It has seemed to be more necessary to have regard to the weight of words rather than to their number.
When you wish to instruct, be brief; that men's [children's] minds take in quickly what you say, learn its lesson, and retain it faithfully. Every word that is unnecessary only pours over the side of a brimming mind.
For books are more than books, they are the life, the very heart and core of ages past, the reason why men worked and died, the essence and quintessence of their lives.
My dear Scipio and Laelius. Men, of course, who have no resources in themselves for securing a good and happy life find every age burdensome. But those who look for all happiness from within can never think anything bad which Nature makes inevitable.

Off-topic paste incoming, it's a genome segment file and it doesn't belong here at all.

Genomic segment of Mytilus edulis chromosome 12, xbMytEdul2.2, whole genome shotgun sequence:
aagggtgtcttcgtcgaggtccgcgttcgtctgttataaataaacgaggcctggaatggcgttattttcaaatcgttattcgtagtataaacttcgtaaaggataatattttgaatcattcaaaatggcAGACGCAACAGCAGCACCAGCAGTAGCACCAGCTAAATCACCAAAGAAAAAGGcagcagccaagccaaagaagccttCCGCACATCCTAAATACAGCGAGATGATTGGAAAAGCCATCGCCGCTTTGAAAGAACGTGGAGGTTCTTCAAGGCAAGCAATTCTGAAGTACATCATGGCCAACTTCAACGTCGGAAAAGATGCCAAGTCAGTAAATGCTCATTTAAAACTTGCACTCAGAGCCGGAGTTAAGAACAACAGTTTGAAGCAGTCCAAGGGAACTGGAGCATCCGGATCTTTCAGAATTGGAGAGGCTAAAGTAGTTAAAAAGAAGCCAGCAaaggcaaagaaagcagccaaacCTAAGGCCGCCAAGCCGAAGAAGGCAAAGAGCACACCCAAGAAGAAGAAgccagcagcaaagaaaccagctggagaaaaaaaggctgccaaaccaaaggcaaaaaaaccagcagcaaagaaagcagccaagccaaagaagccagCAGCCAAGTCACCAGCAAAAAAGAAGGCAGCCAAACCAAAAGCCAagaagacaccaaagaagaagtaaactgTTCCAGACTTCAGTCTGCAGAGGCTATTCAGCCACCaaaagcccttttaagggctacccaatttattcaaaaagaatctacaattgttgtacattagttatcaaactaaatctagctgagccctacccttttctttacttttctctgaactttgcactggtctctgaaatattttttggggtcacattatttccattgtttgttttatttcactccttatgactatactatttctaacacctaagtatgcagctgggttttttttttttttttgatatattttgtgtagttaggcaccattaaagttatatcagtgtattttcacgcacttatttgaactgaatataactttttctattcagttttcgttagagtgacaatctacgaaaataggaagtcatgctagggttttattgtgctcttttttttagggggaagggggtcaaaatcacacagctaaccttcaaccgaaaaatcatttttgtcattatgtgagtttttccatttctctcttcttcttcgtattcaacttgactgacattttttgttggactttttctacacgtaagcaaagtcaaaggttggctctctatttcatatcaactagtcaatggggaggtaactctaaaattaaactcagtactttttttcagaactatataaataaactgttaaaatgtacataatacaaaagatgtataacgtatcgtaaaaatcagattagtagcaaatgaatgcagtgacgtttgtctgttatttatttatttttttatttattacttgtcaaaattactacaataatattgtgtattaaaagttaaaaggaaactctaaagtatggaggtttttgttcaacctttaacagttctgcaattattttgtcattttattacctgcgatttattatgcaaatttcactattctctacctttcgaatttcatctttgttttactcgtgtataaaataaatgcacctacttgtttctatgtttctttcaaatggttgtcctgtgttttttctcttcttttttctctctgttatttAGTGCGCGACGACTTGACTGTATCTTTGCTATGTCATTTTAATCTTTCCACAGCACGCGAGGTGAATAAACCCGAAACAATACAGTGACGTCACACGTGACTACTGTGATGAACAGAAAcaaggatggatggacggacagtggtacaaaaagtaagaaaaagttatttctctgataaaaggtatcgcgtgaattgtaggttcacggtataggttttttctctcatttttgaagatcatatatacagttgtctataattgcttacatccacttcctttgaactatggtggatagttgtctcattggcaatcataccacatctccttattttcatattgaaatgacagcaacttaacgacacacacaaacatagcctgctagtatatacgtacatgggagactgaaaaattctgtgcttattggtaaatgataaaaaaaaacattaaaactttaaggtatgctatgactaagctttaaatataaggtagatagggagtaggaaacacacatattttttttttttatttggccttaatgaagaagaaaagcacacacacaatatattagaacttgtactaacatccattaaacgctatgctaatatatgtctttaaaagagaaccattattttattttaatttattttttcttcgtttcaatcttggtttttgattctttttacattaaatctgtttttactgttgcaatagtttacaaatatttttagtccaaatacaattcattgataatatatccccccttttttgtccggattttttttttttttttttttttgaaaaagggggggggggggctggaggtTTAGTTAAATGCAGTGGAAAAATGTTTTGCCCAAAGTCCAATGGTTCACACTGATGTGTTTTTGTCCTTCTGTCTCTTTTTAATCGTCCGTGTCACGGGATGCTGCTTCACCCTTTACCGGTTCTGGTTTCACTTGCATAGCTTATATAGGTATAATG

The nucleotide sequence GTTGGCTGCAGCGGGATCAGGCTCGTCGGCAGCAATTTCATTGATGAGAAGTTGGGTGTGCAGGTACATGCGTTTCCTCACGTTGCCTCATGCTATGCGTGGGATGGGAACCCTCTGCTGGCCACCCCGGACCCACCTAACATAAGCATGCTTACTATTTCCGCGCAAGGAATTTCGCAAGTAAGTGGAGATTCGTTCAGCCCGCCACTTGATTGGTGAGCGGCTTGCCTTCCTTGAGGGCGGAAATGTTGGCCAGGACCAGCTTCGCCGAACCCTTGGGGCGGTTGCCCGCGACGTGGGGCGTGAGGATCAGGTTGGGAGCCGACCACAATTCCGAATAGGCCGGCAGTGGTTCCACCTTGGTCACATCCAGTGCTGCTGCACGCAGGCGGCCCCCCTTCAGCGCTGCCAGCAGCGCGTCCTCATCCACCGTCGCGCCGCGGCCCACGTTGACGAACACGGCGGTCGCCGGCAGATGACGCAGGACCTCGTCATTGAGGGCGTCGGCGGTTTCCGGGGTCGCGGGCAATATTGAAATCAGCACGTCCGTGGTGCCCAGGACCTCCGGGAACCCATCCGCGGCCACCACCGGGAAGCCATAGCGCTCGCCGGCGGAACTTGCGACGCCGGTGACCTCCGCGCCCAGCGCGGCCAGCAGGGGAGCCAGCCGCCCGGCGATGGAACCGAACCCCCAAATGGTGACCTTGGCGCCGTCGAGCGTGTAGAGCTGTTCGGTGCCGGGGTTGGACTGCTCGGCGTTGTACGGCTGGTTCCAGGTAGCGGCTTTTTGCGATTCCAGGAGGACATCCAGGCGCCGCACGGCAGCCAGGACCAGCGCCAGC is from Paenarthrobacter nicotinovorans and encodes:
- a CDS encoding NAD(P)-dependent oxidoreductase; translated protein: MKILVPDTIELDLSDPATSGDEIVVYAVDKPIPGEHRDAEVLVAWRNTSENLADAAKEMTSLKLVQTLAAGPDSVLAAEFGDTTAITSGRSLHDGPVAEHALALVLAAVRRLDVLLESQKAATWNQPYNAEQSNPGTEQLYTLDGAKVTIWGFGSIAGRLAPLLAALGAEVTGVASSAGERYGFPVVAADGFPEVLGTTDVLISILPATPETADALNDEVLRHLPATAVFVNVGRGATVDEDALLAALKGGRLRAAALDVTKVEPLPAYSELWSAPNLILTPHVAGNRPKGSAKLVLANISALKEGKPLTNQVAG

As I approve of a youth that has something of the old man in him, so I am no less pleased with an old man that has something of the youth. He that follows this rule may be old in body, but can never be so in mind.
For it is commonly said: accomplished labours are pleasant.